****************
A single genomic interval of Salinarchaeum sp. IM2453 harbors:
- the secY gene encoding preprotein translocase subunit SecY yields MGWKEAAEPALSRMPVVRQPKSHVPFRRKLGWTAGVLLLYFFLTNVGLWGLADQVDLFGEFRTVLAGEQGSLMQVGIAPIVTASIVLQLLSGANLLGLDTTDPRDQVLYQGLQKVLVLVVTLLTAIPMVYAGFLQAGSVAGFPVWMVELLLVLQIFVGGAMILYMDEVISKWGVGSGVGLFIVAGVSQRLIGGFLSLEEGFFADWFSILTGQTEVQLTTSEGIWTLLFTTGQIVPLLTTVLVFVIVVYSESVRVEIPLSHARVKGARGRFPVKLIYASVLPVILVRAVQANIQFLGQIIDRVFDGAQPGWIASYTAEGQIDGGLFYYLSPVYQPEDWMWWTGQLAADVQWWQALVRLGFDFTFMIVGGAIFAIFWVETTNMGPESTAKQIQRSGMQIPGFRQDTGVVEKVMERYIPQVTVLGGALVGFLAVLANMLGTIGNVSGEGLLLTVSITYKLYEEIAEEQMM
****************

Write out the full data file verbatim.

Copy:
A single genomic interval of Salinarchaeum sp. IM2453 harbors:
- the secY gene encoding preprotein translocase subunit SecY yields MGWKEAAEPALSRMPVVRQPKSHVPFRRKLGWTAGVLLLYFFLTNVGLWGLADQVDLFGEFRTVLAGEQGSLMQVGIAPIVTASIVLQLLSGANLLGLDTTDPRDQVLYQGLQKVLVLVVTLLTAIPMVYAGFLQAGSVAGFPVWMVELLLVLQIFVGGAMILYMDEVISKWGVGSGVGLFIVAGVSQRLIGGFLSLEEGFFADWFSILTGQTEVQLTTSEGIWTLLFTTGQIVPLLTTVLVFVIVVYSESVRVEIPLSHARVKGARGRFPVKLIYASVLPVILVRAVQANIQFLGQIIDRVFDGAQPGWIASYTAEGQIDGGLFYYLSPVYQPEDWMWWTGQLAADVQWWQALVRLGFDFTFMIVGGAIFAIFWVETTNMGPESTAKQIQRSGMQIPGFRQDTGVVEKVMERYIPQVTVLGGALVGFLAVLANMLGTIGNVSGEGLLLTVSITYKLYEEIAEEQMM